Some say yes. Many say no. According to an op-ed piece in Thursday's Chronicle, the good-intentioned plan, sparked by Supervisor David Campos, stands as "an appealing idea that City Hall is all but certain to adopt." While the plan would help kids get to school, ease parents' drop-off schedules, and possibly alleviate traffic congestion, it would also add another $4 million to $7.9 million dent "for the under-funded transit system facing a $23 million deficit."
Urging for a kids-ride-free Muni, the Chronicle said the following:
Lining up the funds is major worry. Muni has $1.4 million from low-income student program with another $4 million possible from regional transit funds. The balance might be squeezed from other public sources and private donations.
Also, any money spent to subsidize student fares would come at the expense of other Muni projects that add bus seats, vehicles and more service. Though the free youth rides are billed as a trial program, it would be nearly impossible to cancel once it got under way.
That's why a good idea needs to treated carefully. There may be reasonable tweaks to consider. Students could be restricted to school hours and weekdays as they are in cities with similar plans. Free rides could be restricted to needy students only. These rules, however, could be hard to enforce and overly complicated, factors that Campos says argue for 24/7 free rides for youths.
On balance, the concept is a positive one and worth trying. There are 36,000 daily riders under 18, and several thousand more could be coaxed out of cars if the plan swung into place.
That's a win for convenience, schools, traffic congestion and social disparities. Now it's up to transit planners to find both the money and the operating rules that will make the program a success. It's a challenge the city can and should meet.
Pretty nifty, right? Not so much, said Supervisor Scott Wiener via his Facebook page:
I respectfully disagree with the Chronicle on this. While free Muni for youth sounds good, saddling Muni with another $8.5 million annual obligation -- when Muni currently lacks the funds to maintain its system and has a structural deficit of about $150 million -- doesn't make sense. Although this is technically a 2-year trial program, there's no way Muni will be able to take this back after 2 years. It is very likely to become permanent. In addition, if we're going to do it, there's no reason to provide free Muni to kids who aren't low income.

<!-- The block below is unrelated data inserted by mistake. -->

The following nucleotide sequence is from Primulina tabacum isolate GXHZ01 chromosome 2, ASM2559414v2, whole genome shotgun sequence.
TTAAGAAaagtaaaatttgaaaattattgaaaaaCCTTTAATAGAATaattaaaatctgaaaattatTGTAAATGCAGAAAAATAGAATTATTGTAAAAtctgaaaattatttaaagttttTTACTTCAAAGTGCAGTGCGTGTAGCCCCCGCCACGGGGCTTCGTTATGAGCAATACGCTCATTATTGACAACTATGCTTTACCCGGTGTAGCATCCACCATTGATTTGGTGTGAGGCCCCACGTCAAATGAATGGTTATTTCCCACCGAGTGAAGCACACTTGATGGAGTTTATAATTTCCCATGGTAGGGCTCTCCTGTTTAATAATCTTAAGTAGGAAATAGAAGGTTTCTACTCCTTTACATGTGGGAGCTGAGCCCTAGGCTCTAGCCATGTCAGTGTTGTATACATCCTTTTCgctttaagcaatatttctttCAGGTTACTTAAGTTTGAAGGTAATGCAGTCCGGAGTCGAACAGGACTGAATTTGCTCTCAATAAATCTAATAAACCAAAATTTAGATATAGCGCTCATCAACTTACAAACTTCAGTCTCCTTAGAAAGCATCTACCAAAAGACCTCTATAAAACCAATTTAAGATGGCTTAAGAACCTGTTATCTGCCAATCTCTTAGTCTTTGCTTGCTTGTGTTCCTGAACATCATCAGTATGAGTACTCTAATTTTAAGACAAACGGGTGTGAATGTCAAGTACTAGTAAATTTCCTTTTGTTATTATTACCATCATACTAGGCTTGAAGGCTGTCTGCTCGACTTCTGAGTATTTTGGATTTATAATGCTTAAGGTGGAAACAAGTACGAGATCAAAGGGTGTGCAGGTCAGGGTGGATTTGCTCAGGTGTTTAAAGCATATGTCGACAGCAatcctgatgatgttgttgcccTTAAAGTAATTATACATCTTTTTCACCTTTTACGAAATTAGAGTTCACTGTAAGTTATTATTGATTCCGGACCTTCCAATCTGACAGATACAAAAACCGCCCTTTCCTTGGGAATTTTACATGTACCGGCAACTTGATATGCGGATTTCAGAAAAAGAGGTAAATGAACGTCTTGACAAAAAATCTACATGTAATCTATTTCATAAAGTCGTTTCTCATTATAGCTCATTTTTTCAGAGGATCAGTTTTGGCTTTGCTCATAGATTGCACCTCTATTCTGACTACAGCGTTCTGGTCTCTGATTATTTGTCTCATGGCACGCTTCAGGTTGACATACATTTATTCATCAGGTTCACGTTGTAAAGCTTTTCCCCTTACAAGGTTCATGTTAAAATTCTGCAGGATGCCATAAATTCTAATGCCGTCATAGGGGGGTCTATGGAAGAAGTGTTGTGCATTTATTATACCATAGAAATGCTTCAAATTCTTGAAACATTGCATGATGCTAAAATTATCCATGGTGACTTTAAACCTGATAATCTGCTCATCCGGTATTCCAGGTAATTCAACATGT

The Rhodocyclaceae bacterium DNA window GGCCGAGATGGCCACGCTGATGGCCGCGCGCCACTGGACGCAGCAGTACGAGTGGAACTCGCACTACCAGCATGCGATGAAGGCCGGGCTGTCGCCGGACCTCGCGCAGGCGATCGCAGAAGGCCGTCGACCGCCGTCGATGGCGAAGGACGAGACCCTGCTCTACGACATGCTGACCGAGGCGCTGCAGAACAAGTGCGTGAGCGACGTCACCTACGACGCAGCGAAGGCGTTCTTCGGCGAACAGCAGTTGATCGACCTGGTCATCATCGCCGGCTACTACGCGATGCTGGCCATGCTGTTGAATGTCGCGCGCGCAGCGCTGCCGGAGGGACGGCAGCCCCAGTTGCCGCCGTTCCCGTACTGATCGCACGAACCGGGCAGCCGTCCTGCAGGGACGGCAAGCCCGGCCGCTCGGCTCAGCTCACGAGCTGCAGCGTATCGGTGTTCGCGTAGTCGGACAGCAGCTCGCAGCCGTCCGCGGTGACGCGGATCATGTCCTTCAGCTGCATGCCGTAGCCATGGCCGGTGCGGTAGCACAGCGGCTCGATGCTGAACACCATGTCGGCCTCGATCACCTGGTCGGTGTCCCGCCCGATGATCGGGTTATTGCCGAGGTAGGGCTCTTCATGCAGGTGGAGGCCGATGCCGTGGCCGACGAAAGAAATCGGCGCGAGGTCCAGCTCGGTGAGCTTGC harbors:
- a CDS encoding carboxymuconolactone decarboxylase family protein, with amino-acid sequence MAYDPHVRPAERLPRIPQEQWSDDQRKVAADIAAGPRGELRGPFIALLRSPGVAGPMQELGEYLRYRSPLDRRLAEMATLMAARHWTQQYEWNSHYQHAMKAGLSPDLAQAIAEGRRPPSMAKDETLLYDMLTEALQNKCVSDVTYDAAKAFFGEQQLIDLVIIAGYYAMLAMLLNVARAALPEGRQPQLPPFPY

Adding to the nay column is esteemed blogger Akit from Akit's Complaint Department. (Side note: if anyone at City Hall wants to make public transit better for all San Franciscans, it would be wise to follow Akit religiously... or, better yet, give him a job.) He responded to the Chronicle's piece thusly:
One of the major problems is just the cost of running such a program. The Chronicle estimates the cost to be at least $4 million to as high as $7.9 million (let's just say eight). That's a lot of money for an agency that's been bleeding in the red ever since Nat Ford ruined the agency and took a nice 300K+ "up yours" package when he was fired. Four million, if properly spent, can be used for something better for EVERYONE, and not just for the kids.
Another pressing issue is future conduct by riders. Akit goes on to point out:
One bigger concern I have is conduct. Here's my two big issues:
1) Remember the "Spare the Air" program gave out free transit rides for everyone? It was a success for keeping the air cleaner and more people taking public transit, but it caused a bunch of other problems from transit agencies. People decided to take public transit to just get off at the next stop just because it was "free," this meant delays on transit lines because people are too lazy to just walk to the next stop. For BART, they hated it; youth passengers caused mayhem on the system and turned into a roving hangout (including homeless folks); it reached such a boiling point that BART decided at the next future "Spare the Air" to make people pay for their rides.
2) If Muni gives rides for "free" to the youth, it just lets them barge through the back door of buses and steal the seats from the rest of the honest people who boards through the front door.